Expertise about valuation and markets may not help much either. Some years ago, David Lax, James Sebenius, and I did an experiment with general managers of a major sports league. We gave all of them a scenario about a talented player who was eligible to go on the open market as a free agent. We provided statistics about the player’s past performance, as well as a broader description of his personality and leadership. Everyone received the same background data except for one, seemingly minor item.
Buried deep in the bio, the general managers were told that, on the way to the first negotiation, they happened to be listening to a talk radio show in which a fan was discussing the player in question. Half were told that if the team did not offer at least $2 million a year, they would surely lose the player. The other half were given a figure of $4 million annually.
We wrote the scenario this way knowing that many managers are contemptuous of sports talk shows and for the uninformed opinions expressed on them. (We wanted to degrade the credibility of this information as much as we could.) Nevertheless, the managers who read about the caller’s higher figure were prepared to offer almost twice as much as those who saw the lower one.
In their text, Organizational Behavior, Linda Stroh, Gregory Northcraft, and Margaret Neale describe a study comparing how professional real estate agents and inexperienced students appraised the value of a particular house. As with our experiment, virtually all the provided information was the same except for one item. Some people in each of the two groups saw a higher asking price, others saw a lower one. As it turned out, the higher anchor influenced the professional experts just as much as it did the amateur students.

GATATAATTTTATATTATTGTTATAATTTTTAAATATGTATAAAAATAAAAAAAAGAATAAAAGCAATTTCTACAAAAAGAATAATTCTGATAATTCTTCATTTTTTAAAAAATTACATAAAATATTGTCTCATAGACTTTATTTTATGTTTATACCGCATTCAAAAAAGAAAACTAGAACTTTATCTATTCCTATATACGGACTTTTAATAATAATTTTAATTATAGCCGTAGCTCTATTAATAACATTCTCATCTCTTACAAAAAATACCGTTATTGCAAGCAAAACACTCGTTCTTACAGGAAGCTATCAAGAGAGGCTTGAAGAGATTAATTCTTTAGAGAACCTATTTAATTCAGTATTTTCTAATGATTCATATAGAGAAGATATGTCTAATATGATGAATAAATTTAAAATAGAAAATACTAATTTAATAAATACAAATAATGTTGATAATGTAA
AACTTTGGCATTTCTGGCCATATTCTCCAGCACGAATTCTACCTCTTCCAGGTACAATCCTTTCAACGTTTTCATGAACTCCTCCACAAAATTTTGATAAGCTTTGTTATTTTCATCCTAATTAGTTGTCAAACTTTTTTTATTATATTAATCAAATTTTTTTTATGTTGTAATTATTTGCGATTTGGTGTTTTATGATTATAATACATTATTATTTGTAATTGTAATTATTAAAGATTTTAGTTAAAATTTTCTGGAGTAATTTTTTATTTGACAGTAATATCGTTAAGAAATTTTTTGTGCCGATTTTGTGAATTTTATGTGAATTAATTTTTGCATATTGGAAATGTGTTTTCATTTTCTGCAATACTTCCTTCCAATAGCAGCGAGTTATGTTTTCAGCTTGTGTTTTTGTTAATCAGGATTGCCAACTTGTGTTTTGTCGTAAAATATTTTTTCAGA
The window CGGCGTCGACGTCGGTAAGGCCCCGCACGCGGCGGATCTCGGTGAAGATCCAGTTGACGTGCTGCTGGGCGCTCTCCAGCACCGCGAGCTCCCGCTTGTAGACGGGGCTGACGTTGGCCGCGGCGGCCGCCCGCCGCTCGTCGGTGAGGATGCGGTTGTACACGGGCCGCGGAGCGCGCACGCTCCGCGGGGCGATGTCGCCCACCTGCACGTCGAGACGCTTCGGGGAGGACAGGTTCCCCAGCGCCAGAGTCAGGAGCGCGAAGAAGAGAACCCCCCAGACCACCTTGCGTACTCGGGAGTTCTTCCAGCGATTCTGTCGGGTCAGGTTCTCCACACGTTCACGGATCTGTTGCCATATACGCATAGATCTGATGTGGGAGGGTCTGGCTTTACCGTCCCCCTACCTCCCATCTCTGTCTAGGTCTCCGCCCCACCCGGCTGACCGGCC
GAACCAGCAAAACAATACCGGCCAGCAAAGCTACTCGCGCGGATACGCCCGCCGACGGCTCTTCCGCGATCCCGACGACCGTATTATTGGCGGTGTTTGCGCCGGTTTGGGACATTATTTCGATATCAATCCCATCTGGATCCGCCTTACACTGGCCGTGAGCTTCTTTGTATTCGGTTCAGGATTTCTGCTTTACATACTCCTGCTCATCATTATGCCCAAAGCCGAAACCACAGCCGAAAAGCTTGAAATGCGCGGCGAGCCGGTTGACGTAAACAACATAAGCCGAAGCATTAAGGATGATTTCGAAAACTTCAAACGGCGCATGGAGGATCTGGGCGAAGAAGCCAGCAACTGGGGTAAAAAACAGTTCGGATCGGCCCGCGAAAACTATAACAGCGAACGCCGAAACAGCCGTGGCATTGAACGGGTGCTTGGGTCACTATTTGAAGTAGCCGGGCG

In negotiation, a first offer implicitly becomes a focal point, a standard by which other offers are measured. As a buyer, you may realize that the asking price is outrageous, yet it’s hard to not to feel some satisfaction for being able to “talk the seller down” somewhat, even if the number at which you ultimately arrive is not very reasonable. (The same is true, of course, for a seller who manages to get a buyer to bump up their initial offer just a bit.)
In simple, price-only transactions first offers shape people’s perceptions of how much potential room there is for agreement. Putting a stake in the ground sets one boundary. (Rarely will a buyer talk a seller up from the latter’s original demand, of course.) Experiments show a strong tendency for negotiators to split the difference between one party’s first offer and the other’s counter. This dynamic creates an incentive for making extreme demands; the more you ask, the more you may get.
First Offer Analysis
Let’s analyze a specific example. Say person X wants to sell their three-year-old car and posts an asking price of $16,900. An interested buyer takes a test drive and then makes a counteroffer of $13,500. After some discussion, they agree to split the difference and arrive at a price of $15,200. In a nearby city, person Y wants to sell their car, which is identical in every respect to the first one. But person Y asks $18,800. An interested buyer says that’s more than they can afford and offers $14,500—which is $4,000 less than person Y’s demand. After some negotiation they split the difference at $16,650. The second buyer may feel good about getting the seller to compromise, but because seller Y anchored higher than seller X, they received almost 10 percent more than did seller X.
Research also shows a downside to anchoring high, however: The more you ask, the more likelihood there is of impasse. You may price yourself out of a deal if your counterpart takes your number seriously. And if they don’t, they may dig their heels in.